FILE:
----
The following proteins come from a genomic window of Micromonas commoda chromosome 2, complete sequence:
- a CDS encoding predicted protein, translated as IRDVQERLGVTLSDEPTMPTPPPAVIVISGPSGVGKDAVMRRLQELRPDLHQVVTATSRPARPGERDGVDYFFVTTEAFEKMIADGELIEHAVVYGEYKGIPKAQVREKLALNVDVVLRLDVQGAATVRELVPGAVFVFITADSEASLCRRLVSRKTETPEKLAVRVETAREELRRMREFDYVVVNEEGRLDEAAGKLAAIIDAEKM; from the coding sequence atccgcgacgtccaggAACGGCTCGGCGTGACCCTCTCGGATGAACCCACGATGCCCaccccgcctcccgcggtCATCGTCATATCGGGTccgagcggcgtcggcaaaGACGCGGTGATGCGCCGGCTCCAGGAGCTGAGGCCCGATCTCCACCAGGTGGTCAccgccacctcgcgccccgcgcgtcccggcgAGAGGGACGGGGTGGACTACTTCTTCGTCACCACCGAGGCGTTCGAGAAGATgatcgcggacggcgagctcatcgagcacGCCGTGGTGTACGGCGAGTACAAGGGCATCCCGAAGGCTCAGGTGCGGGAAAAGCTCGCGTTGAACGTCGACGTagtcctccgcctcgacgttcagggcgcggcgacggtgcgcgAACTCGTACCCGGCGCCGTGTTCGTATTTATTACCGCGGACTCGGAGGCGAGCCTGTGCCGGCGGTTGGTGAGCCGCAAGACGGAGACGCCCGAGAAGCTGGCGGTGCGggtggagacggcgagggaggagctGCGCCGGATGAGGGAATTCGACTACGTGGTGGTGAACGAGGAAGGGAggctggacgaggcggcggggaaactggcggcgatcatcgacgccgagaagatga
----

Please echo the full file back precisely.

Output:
The following proteins come from a genomic window of Micromonas commoda chromosome 2, complete sequence:
- a CDS encoding predicted protein, translated as IRDVQERLGVTLSDEPTMPTPPPAVIVISGPSGVGKDAVMRRLQELRPDLHQVVTATSRPARPGERDGVDYFFVTTEAFEKMIADGELIEHAVVYGEYKGIPKAQVREKLALNVDVVLRLDVQGAATVRELVPGAVFVFITADSEASLCRRLVSRKTETPEKLAVRVETAREELRRMREFDYVVVNEEGRLDEAAGKLAAIIDAEKM; from the coding sequence atccgcgacgtccaggAACGGCTCGGCGTGACCCTCTCGGATGAACCCACGATGCCCaccccgcctcccgcggtCATCGTCATATCGGGTccgagcggcgtcggcaaaGACGCGGTGATGCGCCGGCTCCAGGAGCTGAGGCCCGATCTCCACCAGGTGGTCAccgccacctcgcgccccgcgcgtcccggcgAGAGGGACGGGGTGGACTACTTCTTCGTCACCACCGAGGCGTTCGAGAAGATgatcgcggacggcgagctcatcgagcacGCCGTGGTGTACGGCGAGTACAAGGGCATCCCGAAGGCTCAGGTGCGGGAAAAGCTCGCGTTGAACGTCGACGTagtcctccgcctcgacgttcagggcgcggcgacggtgcgcgAACTCGTACCCGGCGCCGTGTTCGTATTTATTACCGCGGACTCGGAGGCGAGCCTGTGCCGGCGGTTGGTGAGCCGCAAGACGGAGACGCCCGAGAAGCTGGCGGTGCGggtggagacggcgagggaggagctGCGCCGGATGAGGGAATTCGACTACGTGGTGGTGAACGAGGAAGGGAggctggacgaggcggcggggaaactggcggcgatcatcgacgccgagaagatga